1. Find out what could hurt people by deter­mining the hazards. The health and safety committee should go to all work areas and determine what hazards exist. They should consider different jobs, the individual tasks and steps involved in that job, as well as the work environment and work schedule. The assessment team should examine work equip­ment and tools, including chemicals, and how the work has been organized.
  2. Determine how workers could be hurt by identified hazards. This step is particu­larly important when working with workers with a disability. The worker with a disability should participate as much as possible, as the assessment team may not fully understand how hazards can affect the worker.
  3. Determine what steps must be taken to make the work healthy and safe. The plan should consider the needs of the worker with a disability, including any relevant assistive devices or technologies that would ensure a greater level of safety for the worker. The plan should also involve all the workers who will be affected by the change. The assessment team should consider the need for any extra training.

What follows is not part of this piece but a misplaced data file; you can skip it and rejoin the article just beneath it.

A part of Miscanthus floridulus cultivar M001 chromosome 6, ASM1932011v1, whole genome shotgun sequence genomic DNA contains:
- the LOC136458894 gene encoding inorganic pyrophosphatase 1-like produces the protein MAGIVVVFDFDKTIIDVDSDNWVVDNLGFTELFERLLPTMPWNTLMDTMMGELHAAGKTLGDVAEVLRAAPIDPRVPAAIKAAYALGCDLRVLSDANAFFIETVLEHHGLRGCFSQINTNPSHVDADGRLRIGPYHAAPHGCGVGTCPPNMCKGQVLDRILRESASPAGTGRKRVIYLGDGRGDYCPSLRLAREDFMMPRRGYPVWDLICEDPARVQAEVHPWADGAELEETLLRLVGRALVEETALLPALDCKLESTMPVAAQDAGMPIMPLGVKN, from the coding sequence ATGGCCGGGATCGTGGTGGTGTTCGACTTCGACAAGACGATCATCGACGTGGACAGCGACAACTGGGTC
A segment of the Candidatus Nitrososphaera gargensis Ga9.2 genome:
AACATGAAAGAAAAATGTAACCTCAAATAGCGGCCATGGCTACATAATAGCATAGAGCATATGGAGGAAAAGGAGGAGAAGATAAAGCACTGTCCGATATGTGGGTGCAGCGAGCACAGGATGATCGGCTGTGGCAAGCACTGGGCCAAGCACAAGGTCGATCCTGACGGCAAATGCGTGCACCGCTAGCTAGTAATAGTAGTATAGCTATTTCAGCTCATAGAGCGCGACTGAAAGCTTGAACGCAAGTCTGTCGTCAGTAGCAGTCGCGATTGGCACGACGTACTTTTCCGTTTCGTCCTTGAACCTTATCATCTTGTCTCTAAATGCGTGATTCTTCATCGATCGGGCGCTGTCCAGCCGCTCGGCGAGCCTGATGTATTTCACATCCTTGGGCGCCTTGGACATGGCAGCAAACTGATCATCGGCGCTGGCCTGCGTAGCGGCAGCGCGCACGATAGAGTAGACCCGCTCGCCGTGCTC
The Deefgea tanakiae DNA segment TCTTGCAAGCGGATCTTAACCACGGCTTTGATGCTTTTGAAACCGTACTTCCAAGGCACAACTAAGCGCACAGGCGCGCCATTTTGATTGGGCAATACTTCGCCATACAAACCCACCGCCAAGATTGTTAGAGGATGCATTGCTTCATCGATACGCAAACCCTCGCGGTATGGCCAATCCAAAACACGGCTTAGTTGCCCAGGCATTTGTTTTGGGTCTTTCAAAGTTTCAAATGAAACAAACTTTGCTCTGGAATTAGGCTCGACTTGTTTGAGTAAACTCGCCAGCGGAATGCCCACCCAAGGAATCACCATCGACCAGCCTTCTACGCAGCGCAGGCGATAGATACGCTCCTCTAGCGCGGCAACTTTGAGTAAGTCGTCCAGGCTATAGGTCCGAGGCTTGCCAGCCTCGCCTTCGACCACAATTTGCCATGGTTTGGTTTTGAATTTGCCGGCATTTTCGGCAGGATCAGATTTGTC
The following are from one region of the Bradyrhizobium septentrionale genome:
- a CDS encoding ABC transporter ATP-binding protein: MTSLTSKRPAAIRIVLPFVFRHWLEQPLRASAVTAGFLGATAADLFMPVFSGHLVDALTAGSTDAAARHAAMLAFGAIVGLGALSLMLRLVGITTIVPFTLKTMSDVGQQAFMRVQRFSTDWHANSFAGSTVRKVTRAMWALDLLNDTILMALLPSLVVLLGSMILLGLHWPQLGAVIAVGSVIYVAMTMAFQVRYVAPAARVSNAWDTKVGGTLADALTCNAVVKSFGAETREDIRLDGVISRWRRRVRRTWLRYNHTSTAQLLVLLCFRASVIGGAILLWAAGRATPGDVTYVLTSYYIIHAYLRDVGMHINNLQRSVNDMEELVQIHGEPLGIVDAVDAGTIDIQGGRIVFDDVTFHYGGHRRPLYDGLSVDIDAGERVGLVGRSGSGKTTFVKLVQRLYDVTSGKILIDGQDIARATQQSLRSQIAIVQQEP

4. Make changes to make work safer. Some relatively simply changes could include build­ing access ramps and automatic doors, the addition of extra lighting, redesigning machin­ery, lowering a shelf, or modifying a mail cart. Job organizational factors, like job reassign­ment, altering hours of work, and flexible work schedules can also be considered. The assessment team should also consider the effects of work modification on other staff, and prepare a plan to avoid workplace harassment or bullying. Remember, it is your employer’s obligation to ensure a workplace that is free of harassment and bullying.
  5. Follow-up on the changes. Any changes to the workplace should be reviewed to determine how they are working for all parties involved. Also, as time passes new people, equipment or work processes may be intro­duced to the work environment. The result of these changes could require a new risk assessment and additional changes.

Accommodating a worker with a disability may require additional planning to reduce a hazard. For example, a person with limited hearing may not hear some alarms, so to reduce the hazard, the employer could install a flashing light.

The input of a worker with a disability is invalu­able. Like other workers who know the hazards of their job, a worker with a disability under­stands how he or she is affected by different work environments. As mentioned, when pos­sible a worker with a disability should accompany the hazard assessment team, or at least offer feedback on proposed solutions before those solutions are implemented.

What can be done to make the workplace safer?

Here are some examples of disabilities some workers experience, and a few suggestions to change the workplace and make it safer. This is not an exhaustive list, and each change must be evaluated to ensure it meets individual needs before it is implemented.